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Keywords:

  • melanocyte;
  • neurofibromatosis type 1;
  • café-au-lait macules;
  • lisch nodules;
  • freckling;
  • melanoma

Summary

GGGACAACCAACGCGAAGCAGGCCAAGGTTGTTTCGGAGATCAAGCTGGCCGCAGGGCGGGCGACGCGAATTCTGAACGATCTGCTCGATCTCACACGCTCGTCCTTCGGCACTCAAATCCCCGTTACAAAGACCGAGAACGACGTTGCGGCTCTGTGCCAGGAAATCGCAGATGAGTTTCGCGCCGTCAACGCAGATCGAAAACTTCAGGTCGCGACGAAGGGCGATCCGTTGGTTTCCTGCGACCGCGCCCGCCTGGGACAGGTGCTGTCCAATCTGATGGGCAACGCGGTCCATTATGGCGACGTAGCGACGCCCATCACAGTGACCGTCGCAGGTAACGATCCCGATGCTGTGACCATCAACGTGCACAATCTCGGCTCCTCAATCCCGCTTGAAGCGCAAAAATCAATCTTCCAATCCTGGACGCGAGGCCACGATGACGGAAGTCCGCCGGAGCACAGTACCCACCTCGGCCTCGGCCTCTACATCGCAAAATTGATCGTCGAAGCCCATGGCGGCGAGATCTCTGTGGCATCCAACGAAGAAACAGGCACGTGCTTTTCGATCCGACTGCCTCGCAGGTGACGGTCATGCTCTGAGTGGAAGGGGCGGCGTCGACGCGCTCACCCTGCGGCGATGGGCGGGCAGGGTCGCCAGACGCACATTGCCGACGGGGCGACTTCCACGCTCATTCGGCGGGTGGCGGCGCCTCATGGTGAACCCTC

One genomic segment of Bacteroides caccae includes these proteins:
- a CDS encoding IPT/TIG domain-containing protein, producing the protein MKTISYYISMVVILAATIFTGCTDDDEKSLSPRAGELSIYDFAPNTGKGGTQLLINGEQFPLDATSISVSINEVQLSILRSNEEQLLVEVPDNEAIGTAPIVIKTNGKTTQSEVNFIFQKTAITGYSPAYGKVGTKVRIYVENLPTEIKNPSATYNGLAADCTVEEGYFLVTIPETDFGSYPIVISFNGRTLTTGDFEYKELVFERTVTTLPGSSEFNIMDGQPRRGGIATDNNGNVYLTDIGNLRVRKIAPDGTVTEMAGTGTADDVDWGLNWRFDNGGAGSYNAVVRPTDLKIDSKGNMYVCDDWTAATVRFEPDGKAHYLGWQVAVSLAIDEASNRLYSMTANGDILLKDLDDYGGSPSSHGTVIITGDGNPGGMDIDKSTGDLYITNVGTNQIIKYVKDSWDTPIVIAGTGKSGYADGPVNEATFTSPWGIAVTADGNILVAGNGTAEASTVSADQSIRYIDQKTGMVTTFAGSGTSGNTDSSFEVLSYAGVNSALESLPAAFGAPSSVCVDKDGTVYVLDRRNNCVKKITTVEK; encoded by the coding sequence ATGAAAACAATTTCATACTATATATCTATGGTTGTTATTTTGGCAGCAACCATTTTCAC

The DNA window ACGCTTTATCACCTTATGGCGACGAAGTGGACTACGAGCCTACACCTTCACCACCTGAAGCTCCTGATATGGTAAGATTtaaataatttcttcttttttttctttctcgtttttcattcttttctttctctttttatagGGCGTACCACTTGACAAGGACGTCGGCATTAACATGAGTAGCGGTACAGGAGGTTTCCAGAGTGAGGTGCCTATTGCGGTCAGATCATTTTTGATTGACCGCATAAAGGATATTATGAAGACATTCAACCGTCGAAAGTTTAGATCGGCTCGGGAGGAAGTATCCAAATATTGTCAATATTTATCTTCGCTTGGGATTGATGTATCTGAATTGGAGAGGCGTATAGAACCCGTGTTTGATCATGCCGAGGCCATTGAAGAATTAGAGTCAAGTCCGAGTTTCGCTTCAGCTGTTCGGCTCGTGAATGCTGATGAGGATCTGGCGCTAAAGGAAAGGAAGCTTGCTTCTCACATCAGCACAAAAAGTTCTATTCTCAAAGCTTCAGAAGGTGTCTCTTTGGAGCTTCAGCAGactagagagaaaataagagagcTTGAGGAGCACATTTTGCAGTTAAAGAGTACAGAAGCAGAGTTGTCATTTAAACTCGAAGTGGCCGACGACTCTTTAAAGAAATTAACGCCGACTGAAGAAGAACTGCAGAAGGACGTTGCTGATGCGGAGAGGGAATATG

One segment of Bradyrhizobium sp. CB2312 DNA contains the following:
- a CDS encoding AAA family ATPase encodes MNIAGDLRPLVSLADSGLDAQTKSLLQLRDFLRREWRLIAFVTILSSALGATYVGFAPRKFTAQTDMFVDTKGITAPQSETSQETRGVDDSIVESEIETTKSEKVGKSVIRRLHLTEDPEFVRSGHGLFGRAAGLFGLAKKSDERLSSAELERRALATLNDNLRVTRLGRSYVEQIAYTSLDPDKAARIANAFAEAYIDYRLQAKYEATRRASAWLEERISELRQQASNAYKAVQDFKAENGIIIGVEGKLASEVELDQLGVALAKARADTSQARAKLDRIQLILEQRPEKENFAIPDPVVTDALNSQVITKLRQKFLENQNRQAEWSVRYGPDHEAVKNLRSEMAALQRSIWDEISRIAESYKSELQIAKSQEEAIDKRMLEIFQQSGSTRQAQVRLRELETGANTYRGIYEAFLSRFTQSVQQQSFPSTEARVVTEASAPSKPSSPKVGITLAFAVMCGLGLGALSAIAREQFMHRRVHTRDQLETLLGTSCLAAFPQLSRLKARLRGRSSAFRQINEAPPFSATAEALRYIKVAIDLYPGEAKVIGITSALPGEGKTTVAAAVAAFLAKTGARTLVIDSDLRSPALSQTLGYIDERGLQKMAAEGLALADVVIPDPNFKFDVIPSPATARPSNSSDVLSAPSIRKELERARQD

Neurofibromatosis type 1 (NF1) is an autosomal dominant neurocutaneous disorder, affecting approximately 1 in 3500 individuals. The most commonly seen tumors in NF1 patients are the (sub)cutaneous neurofibromas. However, individuals with NF1 typically present in childhood with well-defined pigmentary defects, including café-au-lait macules (CALMs), intertriginous freckling and iris Lisch nodules. NF1 is considered a neurocristopathy, primarily affecting tissues derived from the neural crest. Since the pigment producing melanocyte originates in the neural crest, the presence of (hyper)pigmentary lesions in the NF1 phenotype because of changes in melanocyte cell growth and differentiation is to be expected. We want to discuss the pigmentary cutaneous manifestations of NF1 represented by CALMs and intertriginous freckles and the pigmentary non-cutaneous manifestations represented by iris Lisch nodules. Several hypotheses have been suggested in explaining the poorly understood etiopathogenesis of CALMs. Whether other pigmentary manifestations might share similar etiopathogenic mechanisms remains obscure. Additional attention will be drawn to a readily seen phenomenon in NF1: hyperpigmentation overlying (plexiform) neurofibromas, which could suggest common etiopathogenetic-environmental cues or mechanisms underlying CALMs and neurofibromas. Finally, we want to address the relationship between malignant melanoma and NF1.